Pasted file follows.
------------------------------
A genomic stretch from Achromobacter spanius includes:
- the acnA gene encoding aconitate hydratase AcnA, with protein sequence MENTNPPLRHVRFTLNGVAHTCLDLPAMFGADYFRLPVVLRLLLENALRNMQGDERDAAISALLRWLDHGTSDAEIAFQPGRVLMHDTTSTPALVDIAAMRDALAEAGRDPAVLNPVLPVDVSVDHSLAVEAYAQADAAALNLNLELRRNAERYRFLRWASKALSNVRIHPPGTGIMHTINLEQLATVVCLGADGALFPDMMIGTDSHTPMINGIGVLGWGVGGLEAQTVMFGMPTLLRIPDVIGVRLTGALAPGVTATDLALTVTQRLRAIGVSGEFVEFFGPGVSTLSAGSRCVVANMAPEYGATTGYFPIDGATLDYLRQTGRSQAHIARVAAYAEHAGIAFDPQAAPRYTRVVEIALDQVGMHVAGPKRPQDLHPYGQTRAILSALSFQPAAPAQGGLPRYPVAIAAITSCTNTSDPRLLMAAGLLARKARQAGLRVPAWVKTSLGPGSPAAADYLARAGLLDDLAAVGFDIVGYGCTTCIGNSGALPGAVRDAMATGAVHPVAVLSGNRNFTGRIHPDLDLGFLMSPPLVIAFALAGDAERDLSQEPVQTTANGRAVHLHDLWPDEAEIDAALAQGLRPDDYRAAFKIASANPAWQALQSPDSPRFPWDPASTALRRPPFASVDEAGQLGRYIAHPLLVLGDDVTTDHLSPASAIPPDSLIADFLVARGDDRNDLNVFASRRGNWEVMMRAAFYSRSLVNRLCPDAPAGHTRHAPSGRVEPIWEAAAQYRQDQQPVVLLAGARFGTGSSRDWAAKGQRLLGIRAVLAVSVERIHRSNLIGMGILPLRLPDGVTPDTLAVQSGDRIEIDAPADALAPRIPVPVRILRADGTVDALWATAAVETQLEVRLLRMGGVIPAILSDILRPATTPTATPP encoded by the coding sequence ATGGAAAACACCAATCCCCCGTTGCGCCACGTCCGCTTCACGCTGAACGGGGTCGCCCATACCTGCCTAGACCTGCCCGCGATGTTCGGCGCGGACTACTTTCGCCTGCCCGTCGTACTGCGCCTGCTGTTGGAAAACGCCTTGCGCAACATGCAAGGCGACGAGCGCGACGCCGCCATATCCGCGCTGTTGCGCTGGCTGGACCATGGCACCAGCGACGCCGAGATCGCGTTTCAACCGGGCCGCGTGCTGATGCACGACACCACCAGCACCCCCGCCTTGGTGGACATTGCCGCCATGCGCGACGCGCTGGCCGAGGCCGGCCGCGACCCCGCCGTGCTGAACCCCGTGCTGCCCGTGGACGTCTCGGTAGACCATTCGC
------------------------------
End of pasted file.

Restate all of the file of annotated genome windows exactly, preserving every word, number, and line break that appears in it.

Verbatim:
A genomic stretch from Achromobacter spanius includes:
- the acnA gene encoding aconitate hydratase AcnA, with protein sequence MENTNPPLRHVRFTLNGVAHTCLDLPAMFGADYFRLPVVLRLLLENALRNMQGDERDAAISALLRWLDHGTSDAEIAFQPGRVLMHDTTSTPALVDIAAMRDALAEAGRDPAVLNPVLPVDVSVDHSLAVEAYAQADAAALNLNLELRRNAERYRFLRWASKALSNVRIHPPGTGIMHTINLEQLATVVCLGADGALFPDMMIGTDSHTPMINGIGVLGWGVGGLEAQTVMFGMPTLLRIPDVIGVRLTGALAPGVTATDLALTVTQRLRAIGVSGEFVEFFGPGVSTLSAGSRCVVANMAPEYGATTGYFPIDGATLDYLRQTGRSQAHIARVAAYAEHAGIAFDPQAAPRYTRVVEIALDQVGMHVAGPKRPQDLHPYGQTRAILSALSFQPAAPAQGGLPRYPVAIAAITSCTNTSDPRLLMAAGLLARKARQAGLRVPAWVKTSLGPGSPAAADYLARAGLLDDLAAVGFDIVGYGCTTCIGNSGALPGAVRDAMATGAVHPVAVLSGNRNFTGRIHPDLDLGFLMSPPLVIAFALAGDAERDLSQEPVQTTANGRAVHLHDLWPDEAEIDAALAQGLRPDDYRAAFKIASANPAWQALQSPDSPRFPWDPASTALRRPPFASVDEAGQLGRYIAHPLLVLGDDVTTDHLSPASAIPPDSLIADFLVARGDDRNDLNVFASRRGNWEVMMRAAFYSRSLVNRLCPDAPAGHTRHAPSGRVEPIWEAAAQYRQDQQPVVLLAGARFGTGSSRDWAAKGQRLLGIRAVLAVSVERIHRSNLIGMGILPLRLPDGVTPDTLAVQSGDRIEIDAPADALAPRIPVPVRILRADGTVDALWATAAVETQLEVRLLRMGGVIPAILSDILRPATTPTATPP encoded by the coding sequence ATGGAAAACACCAATCCCCCGTTGCGCCACGTCCGCTTCACGCTGAACGGGGTCGCCCATACCTGCCTAGACCTGCCCGCGATGTTCGGCGCGGACTACTTTCGCCTGCCCGTCGTACTGCGCCTGCTGTTGGAAAACGCCTTGCGCAACATGCAAGGCGACGAGCGCGACGCCGCCATATCCGCGCTGTTGCGCTGGCTGGACCATGGCACCAGCGACGCCGAGATCGCGTTTCAACCGGGCCGCGTGCTGATGCACGACACCACCAGCACCCCCGCCTTGGTGGACATTGCCGCCATGCGCGACGCGCTGGCCGAGGCCGGCCGCGACCCCGCCGTGCTGAACCCCGTGCTGCCCGTGGACGTCTCGGTAGACCATTCGC